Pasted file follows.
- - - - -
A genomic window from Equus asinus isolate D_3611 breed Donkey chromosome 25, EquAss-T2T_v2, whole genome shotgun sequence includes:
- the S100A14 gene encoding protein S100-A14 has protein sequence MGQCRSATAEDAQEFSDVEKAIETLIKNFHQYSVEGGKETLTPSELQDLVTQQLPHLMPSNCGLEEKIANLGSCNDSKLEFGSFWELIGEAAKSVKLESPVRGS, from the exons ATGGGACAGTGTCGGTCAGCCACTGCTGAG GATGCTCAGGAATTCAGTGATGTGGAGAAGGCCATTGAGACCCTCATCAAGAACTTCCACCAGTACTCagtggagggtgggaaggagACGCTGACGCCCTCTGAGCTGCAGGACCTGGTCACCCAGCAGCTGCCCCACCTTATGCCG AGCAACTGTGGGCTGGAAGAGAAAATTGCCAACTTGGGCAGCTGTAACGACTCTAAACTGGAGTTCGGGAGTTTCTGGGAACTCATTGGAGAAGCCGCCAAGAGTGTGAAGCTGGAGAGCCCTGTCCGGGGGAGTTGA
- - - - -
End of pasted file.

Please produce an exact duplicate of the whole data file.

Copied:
A genomic window from Equus asinus isolate D_3611 breed Donkey chromosome 25, EquAss-T2T_v2, whole genome shotgun sequence includes:
- the S100A14 gene encoding protein S100-A14 has protein sequence MGQCRSATAEDAQEFSDVEKAIETLIKNFHQYSVEGGKETLTPSELQDLVTQQLPHLMPSNCGLEEKIANLGSCNDSKLEFGSFWELIGEAAKSVKLESPVRGS, from the exons ATGGGACAGTGTCGGTCAGCCACTGCTGAG GATGCTCAGGAATTCAGTGATGTGGAGAAGGCCATTGAGACCCTCATCAAGAACTTCCACCAGTACTCagtggagggtgggaaggagACGCTGACGCCCTCTGAGCTGCAGGACCTGGTCACCCAGCAGCTGCCCCACCTTATGCCG AGCAACTGTGGGCTGGAAGAGAAAATTGCCAACTTGGGCAGCTGTAACGACTCTAAACTGGAGTTCGGGAGTTTCTGGGAACTCATTGGAGAAGCCGCCAAGAGTGTGAAGCTGGAGAGCCCTGTCCGGGGGAGTTGA